As finance minister during the government of President Michel Temer, Meirelles came up with a brilliant idea to garner confidence from the market – a government spending cap. The 20-year public spending ceiling was approved by Congress in 2016 and was a key factor in turning investor sentiment about Brazil after the pessimism during Rousseff.

However, Lula railed against it and got Congress to approve a constitutional amendment that raised the spending cap by at least 145 billion reais (US$28 billion).

“Unlike what Lula said, the spending cap is not stupidity,” former finance minister Maílson da Nóbrega told Valor Economico.Stupidity is saying that the spending cap is stupid."


During the Lula and Rousseff governments, the state oil company Petrobras was used for an unprecedented corruption scheme, while it also dramatically boosted its debt and followed non-market policies.

“The financial losses to Petrobras were huge,” The World Bank pointed out in a report. 

Petrobras itself estimated in its 2015 financial report that $2.1 billion had been paid in bribes. In addition, it proposed almost $17 billion in write-downs due to fraud and overvalued assets (including wasted investments, which nevertheless produced resources for political financing) which the company characterized as a “conservative” estimate. Due in part to the impact of the scandal, as well as to its highdebt burden and the low price of oil, Petrobras was also forced to cut capital investments andannounced it would sell $13.7 billion in assets over the following two years. By mid-2018, the corruption scandal was believed to have erased more than $250 billion from Petrobras’s market value. The oil giant has also lost billions more in legal settlements and other costs related to graft, including a $853 million settlement with the U.S. Department of Justice, the Securities and Exchange Commission, and Brazilian authorities.

“The company had essentially been used as a slush fund by all politicians and officials to enrich themselves and to finance their political campaigns and gain influence at home and abroad,” The World Bank says.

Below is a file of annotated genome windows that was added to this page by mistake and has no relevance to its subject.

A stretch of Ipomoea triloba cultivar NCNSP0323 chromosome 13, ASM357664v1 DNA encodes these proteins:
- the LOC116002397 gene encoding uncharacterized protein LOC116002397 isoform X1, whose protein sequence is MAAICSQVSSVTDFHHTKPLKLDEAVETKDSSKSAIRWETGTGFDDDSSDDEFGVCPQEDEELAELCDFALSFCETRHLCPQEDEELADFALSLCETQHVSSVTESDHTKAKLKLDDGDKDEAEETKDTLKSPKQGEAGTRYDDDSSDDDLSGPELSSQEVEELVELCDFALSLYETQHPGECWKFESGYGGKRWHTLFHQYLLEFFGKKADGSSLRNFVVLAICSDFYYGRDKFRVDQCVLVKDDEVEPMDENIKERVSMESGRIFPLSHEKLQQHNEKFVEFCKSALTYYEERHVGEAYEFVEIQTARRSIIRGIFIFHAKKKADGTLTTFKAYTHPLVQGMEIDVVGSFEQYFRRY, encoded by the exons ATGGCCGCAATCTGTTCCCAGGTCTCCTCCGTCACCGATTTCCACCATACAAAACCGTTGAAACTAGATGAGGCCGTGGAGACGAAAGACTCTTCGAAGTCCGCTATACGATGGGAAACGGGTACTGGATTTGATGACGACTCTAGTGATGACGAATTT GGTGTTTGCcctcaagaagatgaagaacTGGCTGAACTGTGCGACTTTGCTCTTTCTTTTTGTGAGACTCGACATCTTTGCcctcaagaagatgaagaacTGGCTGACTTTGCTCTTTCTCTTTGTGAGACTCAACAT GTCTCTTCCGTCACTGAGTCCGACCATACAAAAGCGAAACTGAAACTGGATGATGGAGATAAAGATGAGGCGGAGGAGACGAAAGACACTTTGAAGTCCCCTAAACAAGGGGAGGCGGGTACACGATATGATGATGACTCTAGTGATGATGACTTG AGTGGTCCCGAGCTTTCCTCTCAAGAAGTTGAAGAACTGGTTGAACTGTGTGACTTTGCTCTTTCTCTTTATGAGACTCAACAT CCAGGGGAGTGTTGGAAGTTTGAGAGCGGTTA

After the corruption scheme was revealed, the Temer government in 2016 passed the  “State-Owned Companies Law” which established governance and transparency mechanisms for state-owned companies, such as rules for the disclosure of information, risk management practices, codes of conduct, oversight by the State and by society, and minimum requirements for the appointment of management. 

The goal was to avoid Petrobras and other state companies being abused by unqualified political appointees.

“Since assuming office in January 2023, Lula has provoked concern by amending the Brazilian State-Owned Companies Act which had prohibited serving politicians or political appointees from directing state-owned companies,” law firm Cadwalader wrote in a recent overview of the historic Car Wash (Lava Jato) corruption probes. “In the wake of this reform, Lula has nominated political appointees to lead Petrobras and the Brazilian development bank, BNDES.”

Lula named Senator Jean Paul Prates of his Workers Party to lead Petrobras, while left-wing economist Aloízio Mercadante was named to head BNDES.